Gran Turismo 5 Review
- Posted November 27th, 2010 at 14:25 EDT by Steven Williamson
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While GT5 could have done with more time, incredibly, to iron out a few of the kinks, there's so much quality on the track and so much to do off it that you'll easily forgive its shortcomings and revel in its successes -- of which there are many.
- The massive roster of cars and how they all handle differently
- On the track, it's the ultimate racing sim with great driving physics
- The game modes. Career mode is addictive and rewarding and then, of course, you can jump online in 16 player races
- The inconsistency of the graphics; some cars look excellent and others just look good. Same goes for the scenery
- The B-Spec mode. Does anyone really want to watch a race and just bark out orders to the driver? Still, it might grow on us
In the five years that have passed since Gran Turismo 4 arrived on PlayStation 2, PSU Towers has experienced all sorts of life changing moments, from births and marriages to deaths and divorces. It really has been that long, hasn’t it? Inevitably, the long gap between GT4 and GT5, a life-time in the fast-moving world of videogames, breeds expectation, and as the release date drew near in the lead up to this latest iteration we couldn't help but wonder, along with many others, what exactly Polyphony Digital has done with its time and whether it has managed to create the ultimate racing sim that the fans demand. Well, the wait is over, almost. After an excruciating 45-minute install - they really do like to make us wait - we don't have to speculate any longer. Take that look of disbelief of your face for one second, because Gran Turismo 5 is a reality.
Over the years, many racing games have rather nonchalantly used the words ‘simulation’ and ‘customization’ to describe a realistic driving style on the tracks and the plethora of options at your fingertips, but most haven't delivered on either of those fronts in the same way that the Gran Turismo series has. Gran Turismo 5 is further proof of Polyphony Digital’s ambition to create an in-depth, technically astute, serious racing sim for those who love everything about cars. And though the extensive roster of 1000+ cars and the wealth of options available (not to mention the difficulty of trying to steer a car perfectly around a track) may be overwhelming for some - particularly those who usually get their kicks from arcade racers like Need For Speed - it will be unadulterated car porn for others.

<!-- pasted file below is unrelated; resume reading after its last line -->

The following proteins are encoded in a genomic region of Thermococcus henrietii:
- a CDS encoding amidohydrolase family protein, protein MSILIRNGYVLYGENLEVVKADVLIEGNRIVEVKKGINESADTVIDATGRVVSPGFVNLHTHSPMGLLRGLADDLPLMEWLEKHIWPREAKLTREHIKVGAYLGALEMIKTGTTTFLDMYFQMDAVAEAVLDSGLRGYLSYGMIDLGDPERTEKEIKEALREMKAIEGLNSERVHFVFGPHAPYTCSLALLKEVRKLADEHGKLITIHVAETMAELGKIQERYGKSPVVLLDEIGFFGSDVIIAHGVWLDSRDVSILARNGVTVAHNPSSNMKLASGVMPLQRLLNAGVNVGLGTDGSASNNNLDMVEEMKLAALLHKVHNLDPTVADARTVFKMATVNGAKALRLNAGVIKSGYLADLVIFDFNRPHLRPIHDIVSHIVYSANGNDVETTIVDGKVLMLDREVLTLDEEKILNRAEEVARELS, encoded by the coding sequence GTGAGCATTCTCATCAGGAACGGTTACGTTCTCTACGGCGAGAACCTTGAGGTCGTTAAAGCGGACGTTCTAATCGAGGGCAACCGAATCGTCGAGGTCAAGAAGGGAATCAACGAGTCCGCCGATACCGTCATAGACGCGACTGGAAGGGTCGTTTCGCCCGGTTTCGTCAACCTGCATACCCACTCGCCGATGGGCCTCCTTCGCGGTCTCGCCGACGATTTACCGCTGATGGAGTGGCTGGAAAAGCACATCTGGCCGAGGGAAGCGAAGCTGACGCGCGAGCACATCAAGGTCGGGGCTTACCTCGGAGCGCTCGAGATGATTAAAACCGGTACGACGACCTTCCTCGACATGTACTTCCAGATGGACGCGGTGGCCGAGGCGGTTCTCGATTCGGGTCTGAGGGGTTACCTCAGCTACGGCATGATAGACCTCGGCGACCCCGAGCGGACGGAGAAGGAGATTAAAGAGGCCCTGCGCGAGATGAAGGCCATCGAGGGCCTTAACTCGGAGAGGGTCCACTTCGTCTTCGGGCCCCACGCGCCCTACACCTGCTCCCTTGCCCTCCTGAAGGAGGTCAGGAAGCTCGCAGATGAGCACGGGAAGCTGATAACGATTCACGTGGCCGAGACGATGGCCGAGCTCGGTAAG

The technological leap from PS2 to PS3 is a big one for Polyphony Digital but it's had a little bit of practice. Showcased in Gran Turismo 5 Prologue a couple of years ago, we've already seen how things have improved on the track, with sublime physics and realistic car handling, but the developer has now had even more time to polish things up and utilize the power of the PS3. Predictably - and reassuringly - the polygon count has been upped considerably and now the cars shine and shimmer in glorious HD. There’s now a track editor, a photo mode and plenty of familiar and new stuff to enjoy, including the 16 player-enabled online multiplayer mode. Though there are some aspects of GT5 that aren’t quite as fantastic as we hoped, such was our expectation, there's no doubt that Polyphony Digital has set a new standard among racing sims that’s going to take some beating.
Whether you’re flicking through the myriad of menus and sub-menus, or trawling through the used car market, visiting dealerships, or tweaking and tuning your vehicle, customizing your ride is part and parcel of the whole GT experience; and it's richer for it. You get a real kick from grinding through the career mode, earning credits and exp and improving your vehicles before taking the race online, but equally there's satisfaction to be had from unlocking various items and modes. Because you’re always reaching out to get to the next milestone or striving to get the next unlockable - whether it be a new special event to enter or whether you’re trying to earn just enough credits to purchase the car of your dream - it’s an addictive mechanic. And the further you throw yourself into GT5 the more rewarding it becomes as you get to learn the strengths and weaknesses of your cars and how to push them to their limits on their various courses.
The first thing that will strike you as soon as you start your first race is the quality of the graphics. Having already played on a few tracks at a Gran Turismo 5 preview event on a Sony Bravia 3D compatible T.V., it's clear that this could really be the game to help propel 3D gaming forward for Sony. Sadly we don’t own a 3D T.V., but we have reviewed GT5 on the beautiful Sony Bravia 37" Full HD 1080p LCD T.V. and it does look fabulous, mostly, thanks to the photo realistic backdrops and painstakingly created car models.
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